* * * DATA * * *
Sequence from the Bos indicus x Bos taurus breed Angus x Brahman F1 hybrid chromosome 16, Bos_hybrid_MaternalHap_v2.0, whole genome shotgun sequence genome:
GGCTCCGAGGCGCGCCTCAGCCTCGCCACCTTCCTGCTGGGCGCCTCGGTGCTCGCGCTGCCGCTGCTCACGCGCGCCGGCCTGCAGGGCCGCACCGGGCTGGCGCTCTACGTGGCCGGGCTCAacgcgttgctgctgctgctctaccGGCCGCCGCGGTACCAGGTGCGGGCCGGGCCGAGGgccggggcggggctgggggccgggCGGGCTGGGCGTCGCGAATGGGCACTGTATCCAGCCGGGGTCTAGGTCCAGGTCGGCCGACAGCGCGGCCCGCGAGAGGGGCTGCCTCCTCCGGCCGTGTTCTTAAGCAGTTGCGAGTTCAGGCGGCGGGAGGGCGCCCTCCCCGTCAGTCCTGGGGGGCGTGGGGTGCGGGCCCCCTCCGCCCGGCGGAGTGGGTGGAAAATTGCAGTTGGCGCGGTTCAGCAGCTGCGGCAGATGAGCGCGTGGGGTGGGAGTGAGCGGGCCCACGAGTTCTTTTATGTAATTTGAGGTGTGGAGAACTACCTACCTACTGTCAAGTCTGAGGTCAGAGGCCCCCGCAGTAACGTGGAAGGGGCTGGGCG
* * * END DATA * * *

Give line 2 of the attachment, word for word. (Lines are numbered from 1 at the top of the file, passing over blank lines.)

GGCTCCGAGGCGCGCCTCAGCCTCGCCACCTTCCTGCTGGGCGCCTCGGTGCTCGCGCTGCCGCTGCTCACGCGCGCCGGCCTGCAGGGCCGCACCGGGCTGGCGCTCTACGTGGCCGGGCTCAacgcgttgctgctgctgctctaccGGCCGCCGCGGTACCAGGTGCGGGCCGGGCCGAGGgccggggcggggctgggggccgggCGGGCTGGGCGTCGCGAATGGGCACTGTATCCAGCCGGGGTCTAGGTCCAGGTCGGCCGACAGCGCGGCCCGCGAGAGGGGCTGCCTCCTCCGGCCGTGTTCTTAAGCAGTTGCGAGTTCAGGCGGCGGGAGGGCGCCCTCCCCGTCAGTCCTGGGGGGCGTGGGGTGCGGGCCCCCTCCGCCCGGCGGAGTGGGTGGAAAATTGCAGTTGGCGCGGTTCAGCAGCTGCGGCAGATGAGCGCGTGGGGTGGGAGTGAGCGGGCCCACGAGTTCTTTTATGTAATTTGAGGTGTGGAGAACTACCTACCTACTGTCAAGTCTGAGGTCAGAGGCCCCCGCAGTAACGTGGAAGGGGCTGGGCG